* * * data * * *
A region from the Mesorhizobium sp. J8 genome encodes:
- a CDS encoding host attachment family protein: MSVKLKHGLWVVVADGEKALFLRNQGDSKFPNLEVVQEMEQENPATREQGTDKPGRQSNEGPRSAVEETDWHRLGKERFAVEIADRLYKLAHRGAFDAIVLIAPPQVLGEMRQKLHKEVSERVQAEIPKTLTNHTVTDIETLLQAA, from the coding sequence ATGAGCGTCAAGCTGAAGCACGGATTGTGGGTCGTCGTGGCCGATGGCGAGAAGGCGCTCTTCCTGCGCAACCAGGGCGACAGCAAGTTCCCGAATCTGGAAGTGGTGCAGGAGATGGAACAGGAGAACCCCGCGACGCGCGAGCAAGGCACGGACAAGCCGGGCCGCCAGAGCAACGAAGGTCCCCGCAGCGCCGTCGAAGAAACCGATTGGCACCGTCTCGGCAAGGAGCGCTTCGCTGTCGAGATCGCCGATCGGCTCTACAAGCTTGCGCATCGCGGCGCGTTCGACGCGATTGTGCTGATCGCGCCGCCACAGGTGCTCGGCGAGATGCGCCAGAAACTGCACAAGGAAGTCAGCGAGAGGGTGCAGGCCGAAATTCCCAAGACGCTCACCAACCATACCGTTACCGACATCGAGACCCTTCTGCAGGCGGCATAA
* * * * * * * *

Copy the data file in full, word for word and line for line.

A region from the Mesorhizobium sp. J8 genome encodes:
- a CDS encoding host attachment family protein: MSVKLKHGLWVVVADGEKALFLRNQGDSKFPNLEVVQEMEQENPATREQGTDKPGRQSNEGPRSAVEETDWHRLGKERFAVEIADRLYKLAHRGAFDAIVLIAPPQVLGEMRQKLHKEVSERVQAEIPKTLTNHTVTDIETLLQAA, from the coding sequence ATGAGCGTCAAGCTGAAGCACGGATTGTGGGTCGTCGTGGCCGATGGCGAGAAGGCGCTCTTCCTGCGCAACCAGGGCGACAGCAAGTTCCCGAATCTGGAAGTGGTGCAGGAGATGGAACAGGAGAACCCCGCGACGCGCGAGCAAGGCACGGACAAGCCGGGCCGCCAGAGCAACGAAGGTCCCCGCAGCGCCGTCGAAGAAACCGATTGGCACCGTCTCGGCAAGGAGCGCTTCGCTGTCGAGATCGCCGATCGGCTCTACAAGCTTGCGCATCGCGGCGCGTTCGACGCGATTGTGCTGATCGCGCCGCCACAGGTGCTCGGCGAGATGCGCCAGAAACTGCACAAGGAAGTCAGCGAGAGGGTGCAGGCCGAAATTCCCAAGACGCTCACCAACCATACCGTTACCGACATCGAGACCCTTCTGCAGGCGGCATAA